The two first authors have equally contributed to this work and are listed by alphabetic order.
N-hexanoyl-l-homoserine lactone, a mediator of bacterial quorum-sensing regulation, exhibits plant-dependent stability and may be inactivated by germinating Lotus corniculatus seedlings
Version of Record online: 5 JAN 2006
FEMS Microbiology Ecology
Volume 52, Issue 1, pages 13–20, March 2005
How to Cite
Delalande, L., Faure, D., Raffoux, A., Uroz, S., D'Angelo-Picard, C., Elasri, M., Carlier, A., Berruyer, R., Petit, A., Williams, P. and Dessaux, Y. (2005), N-hexanoyl-l-homoserine lactone, a mediator of bacterial quorum-sensing regulation, exhibits plant-dependent stability and may be inactivated by germinating Lotus corniculatus seedlings. FEMS Microbiology Ecology, 52: 13–20. doi: 10.1016/j.femsec.2004.10.005
- Issue online: 5 JAN 2006
- Version of Record online: 5 JAN 2006
- Received 25 May 2004, Revised 30 September 2004, Accepted 6 October 2004
- N-acyl homoserine lactone;
- Quorum sensing;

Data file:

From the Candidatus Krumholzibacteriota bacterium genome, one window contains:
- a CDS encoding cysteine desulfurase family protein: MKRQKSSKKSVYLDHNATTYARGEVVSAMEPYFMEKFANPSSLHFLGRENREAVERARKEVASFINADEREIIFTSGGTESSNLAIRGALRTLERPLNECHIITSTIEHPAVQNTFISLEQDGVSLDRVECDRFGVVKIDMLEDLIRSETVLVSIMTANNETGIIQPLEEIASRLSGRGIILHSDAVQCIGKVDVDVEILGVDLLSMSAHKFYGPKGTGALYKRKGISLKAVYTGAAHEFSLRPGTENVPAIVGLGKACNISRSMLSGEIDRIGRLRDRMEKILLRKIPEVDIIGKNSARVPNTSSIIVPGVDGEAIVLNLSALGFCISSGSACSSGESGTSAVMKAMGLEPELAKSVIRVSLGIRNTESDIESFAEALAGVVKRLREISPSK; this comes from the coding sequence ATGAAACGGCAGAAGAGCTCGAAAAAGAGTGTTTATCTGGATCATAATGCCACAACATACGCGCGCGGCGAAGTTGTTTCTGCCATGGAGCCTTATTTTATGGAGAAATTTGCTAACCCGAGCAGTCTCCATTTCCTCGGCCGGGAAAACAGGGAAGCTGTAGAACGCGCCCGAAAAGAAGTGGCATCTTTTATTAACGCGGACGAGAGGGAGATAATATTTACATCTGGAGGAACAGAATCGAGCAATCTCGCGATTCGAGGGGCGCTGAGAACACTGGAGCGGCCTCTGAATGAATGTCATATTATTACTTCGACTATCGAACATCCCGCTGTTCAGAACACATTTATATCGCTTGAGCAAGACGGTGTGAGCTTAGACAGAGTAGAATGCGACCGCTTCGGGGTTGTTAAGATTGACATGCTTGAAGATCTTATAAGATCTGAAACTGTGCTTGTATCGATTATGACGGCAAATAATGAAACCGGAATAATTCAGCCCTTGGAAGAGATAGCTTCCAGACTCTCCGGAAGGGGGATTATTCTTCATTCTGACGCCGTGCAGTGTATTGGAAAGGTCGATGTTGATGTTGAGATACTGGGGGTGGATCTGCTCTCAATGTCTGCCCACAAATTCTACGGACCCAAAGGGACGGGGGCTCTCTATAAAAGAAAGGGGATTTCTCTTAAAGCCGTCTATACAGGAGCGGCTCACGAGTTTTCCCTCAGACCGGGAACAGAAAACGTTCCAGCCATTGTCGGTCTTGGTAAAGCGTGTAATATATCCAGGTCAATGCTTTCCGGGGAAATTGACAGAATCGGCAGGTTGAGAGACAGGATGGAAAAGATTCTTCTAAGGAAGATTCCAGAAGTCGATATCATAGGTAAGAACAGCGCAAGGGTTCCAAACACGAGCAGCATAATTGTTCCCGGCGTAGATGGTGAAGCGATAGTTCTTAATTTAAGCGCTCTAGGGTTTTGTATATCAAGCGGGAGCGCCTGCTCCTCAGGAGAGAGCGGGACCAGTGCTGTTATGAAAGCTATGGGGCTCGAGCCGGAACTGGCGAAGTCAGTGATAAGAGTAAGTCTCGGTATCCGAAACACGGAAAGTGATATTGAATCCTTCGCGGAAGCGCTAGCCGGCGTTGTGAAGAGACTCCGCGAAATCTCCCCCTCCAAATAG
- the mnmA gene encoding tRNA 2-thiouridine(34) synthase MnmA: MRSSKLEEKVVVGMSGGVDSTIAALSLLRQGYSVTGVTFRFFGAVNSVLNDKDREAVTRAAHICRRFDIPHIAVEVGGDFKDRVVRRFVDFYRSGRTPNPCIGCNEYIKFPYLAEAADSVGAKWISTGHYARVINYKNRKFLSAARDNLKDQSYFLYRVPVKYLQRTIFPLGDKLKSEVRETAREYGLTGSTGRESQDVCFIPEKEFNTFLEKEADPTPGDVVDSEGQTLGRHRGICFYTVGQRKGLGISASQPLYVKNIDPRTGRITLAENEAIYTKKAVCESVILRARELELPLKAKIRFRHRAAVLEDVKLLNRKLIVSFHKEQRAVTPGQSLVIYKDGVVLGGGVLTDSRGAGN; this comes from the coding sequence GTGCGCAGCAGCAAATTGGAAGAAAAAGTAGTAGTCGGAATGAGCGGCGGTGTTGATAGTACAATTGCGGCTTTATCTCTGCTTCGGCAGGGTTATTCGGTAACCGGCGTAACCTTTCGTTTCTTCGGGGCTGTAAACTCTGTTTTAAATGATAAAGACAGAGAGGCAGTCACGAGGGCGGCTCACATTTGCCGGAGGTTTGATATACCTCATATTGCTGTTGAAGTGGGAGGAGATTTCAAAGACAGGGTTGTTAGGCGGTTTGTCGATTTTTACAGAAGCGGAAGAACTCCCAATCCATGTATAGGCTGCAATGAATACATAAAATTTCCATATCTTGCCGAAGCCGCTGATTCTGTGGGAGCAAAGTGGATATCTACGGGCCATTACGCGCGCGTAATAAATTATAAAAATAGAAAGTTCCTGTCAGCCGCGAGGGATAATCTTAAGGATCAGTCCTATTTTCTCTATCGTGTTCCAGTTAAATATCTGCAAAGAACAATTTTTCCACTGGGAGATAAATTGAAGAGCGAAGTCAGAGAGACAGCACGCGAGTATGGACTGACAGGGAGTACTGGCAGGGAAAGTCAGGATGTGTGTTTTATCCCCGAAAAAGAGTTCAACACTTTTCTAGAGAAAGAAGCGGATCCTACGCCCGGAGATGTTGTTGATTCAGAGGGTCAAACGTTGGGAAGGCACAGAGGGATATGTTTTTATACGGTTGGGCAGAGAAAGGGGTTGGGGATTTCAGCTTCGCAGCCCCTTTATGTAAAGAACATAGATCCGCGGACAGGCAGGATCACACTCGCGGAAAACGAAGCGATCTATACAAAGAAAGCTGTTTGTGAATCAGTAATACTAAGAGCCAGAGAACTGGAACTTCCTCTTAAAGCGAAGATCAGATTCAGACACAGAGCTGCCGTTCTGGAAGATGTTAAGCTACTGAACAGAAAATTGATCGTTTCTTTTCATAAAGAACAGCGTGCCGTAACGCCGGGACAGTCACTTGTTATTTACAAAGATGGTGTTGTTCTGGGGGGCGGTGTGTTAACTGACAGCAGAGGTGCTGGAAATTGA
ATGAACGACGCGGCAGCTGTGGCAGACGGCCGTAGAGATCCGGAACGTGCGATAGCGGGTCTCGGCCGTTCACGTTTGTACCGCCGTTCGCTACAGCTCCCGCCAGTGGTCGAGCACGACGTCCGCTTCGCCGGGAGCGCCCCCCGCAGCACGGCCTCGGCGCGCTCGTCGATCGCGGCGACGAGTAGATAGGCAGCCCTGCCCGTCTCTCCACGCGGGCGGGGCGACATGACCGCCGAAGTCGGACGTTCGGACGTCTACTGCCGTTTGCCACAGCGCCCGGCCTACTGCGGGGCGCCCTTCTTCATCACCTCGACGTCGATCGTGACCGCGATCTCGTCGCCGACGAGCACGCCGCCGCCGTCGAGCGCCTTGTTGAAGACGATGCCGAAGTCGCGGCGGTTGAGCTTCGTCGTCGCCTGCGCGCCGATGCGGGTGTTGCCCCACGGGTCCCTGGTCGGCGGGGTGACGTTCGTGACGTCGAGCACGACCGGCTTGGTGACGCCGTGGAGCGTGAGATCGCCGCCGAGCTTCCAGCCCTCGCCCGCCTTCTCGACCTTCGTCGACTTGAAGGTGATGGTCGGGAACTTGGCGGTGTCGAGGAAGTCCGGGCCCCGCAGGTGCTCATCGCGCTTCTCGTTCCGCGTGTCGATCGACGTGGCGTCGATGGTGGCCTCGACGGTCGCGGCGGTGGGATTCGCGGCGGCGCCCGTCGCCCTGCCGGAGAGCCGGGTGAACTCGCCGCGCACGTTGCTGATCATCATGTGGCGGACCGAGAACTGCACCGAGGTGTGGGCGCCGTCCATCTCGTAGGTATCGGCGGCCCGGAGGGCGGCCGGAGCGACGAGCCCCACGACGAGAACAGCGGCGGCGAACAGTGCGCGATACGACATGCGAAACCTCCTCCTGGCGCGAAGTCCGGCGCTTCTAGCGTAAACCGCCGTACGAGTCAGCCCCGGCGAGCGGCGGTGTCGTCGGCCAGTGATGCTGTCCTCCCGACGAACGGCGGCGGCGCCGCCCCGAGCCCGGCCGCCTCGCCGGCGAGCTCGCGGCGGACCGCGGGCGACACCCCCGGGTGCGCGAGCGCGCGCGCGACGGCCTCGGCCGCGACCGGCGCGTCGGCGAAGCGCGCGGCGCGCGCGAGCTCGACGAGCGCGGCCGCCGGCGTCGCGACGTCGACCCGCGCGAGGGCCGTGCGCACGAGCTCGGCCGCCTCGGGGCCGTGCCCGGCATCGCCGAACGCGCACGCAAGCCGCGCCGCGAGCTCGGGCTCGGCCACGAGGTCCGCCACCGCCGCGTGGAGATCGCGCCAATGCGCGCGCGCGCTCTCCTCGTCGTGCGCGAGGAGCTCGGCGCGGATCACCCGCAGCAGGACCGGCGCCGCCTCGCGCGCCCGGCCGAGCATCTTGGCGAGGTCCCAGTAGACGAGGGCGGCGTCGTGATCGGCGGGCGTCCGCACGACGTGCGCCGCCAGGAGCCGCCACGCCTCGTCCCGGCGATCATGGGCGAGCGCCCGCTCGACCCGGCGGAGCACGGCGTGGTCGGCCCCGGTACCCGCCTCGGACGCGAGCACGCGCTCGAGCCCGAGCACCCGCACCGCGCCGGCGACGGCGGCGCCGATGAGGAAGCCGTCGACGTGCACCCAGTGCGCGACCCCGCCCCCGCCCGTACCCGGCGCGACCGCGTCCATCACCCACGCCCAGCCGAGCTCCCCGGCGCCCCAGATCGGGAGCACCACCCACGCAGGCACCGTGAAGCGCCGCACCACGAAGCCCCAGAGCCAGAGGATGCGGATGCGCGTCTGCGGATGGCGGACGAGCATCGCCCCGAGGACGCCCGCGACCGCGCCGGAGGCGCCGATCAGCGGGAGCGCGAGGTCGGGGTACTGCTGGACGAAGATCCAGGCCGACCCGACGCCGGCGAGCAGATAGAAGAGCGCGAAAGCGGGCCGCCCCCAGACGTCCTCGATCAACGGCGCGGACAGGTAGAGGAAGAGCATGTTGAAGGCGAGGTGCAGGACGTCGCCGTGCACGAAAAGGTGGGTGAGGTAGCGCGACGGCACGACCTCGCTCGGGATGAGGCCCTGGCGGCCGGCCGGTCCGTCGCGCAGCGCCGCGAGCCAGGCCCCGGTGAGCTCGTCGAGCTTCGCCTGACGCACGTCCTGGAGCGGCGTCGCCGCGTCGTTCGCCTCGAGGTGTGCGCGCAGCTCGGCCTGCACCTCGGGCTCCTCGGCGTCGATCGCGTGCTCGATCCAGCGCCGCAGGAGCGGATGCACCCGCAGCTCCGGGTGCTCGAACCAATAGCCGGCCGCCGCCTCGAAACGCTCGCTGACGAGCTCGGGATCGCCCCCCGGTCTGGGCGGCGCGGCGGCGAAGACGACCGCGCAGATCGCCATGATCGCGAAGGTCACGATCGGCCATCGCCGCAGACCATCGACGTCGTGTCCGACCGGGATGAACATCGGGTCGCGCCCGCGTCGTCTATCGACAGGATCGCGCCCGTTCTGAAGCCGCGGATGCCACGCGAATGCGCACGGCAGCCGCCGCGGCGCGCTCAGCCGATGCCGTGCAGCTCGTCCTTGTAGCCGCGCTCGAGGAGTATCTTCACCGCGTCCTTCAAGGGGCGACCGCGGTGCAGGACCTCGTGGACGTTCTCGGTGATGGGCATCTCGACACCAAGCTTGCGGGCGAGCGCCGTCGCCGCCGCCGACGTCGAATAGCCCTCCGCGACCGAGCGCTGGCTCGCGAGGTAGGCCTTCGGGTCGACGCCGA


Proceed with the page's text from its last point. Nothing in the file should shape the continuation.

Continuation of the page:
The half-life of N-hexanoyl-l-homoserine lactone (C6-HSL) was determined under various pH and temperature conditions, and in several plant environments. C6-HSL was sensitive to alkaline pH, a process that was also temperature-dependent. In addition, C6-HSL disappeared from plant environments, i.e. axenic monocot and dicot plants cultivated under gnotobiotic, hydroponic conditions, albeit with variable kinetics. The disappearance was rapid at the root system of legume plants such as clover or Lotus, and slow or non-existent at the root system of monocots such as wheat or corn. These variable kinetics were not dependent upon pH changes that may have affected the growth media of the plants. Furthermore, C6-HSL did not accumulate in the plant, and the plant did not produce inhibitors of the C6-HSL signal. HPLC analyses revealed that C6-HSL disappeared from the media, and hence, Lotus exhibited a natural C6-HSL inactivating ability. This ability was not specific for C6-HSL and allowed the degradation of other N-acyl-homoserine lactones such as 3-oxo-C6-HSL, 3-oxo-octanoyl-HSL and 3-oxo-decanoyl-HSL. Preliminary investigation revealed that the inactivating ability is temperature-dependant and possibly of enzymatic origin.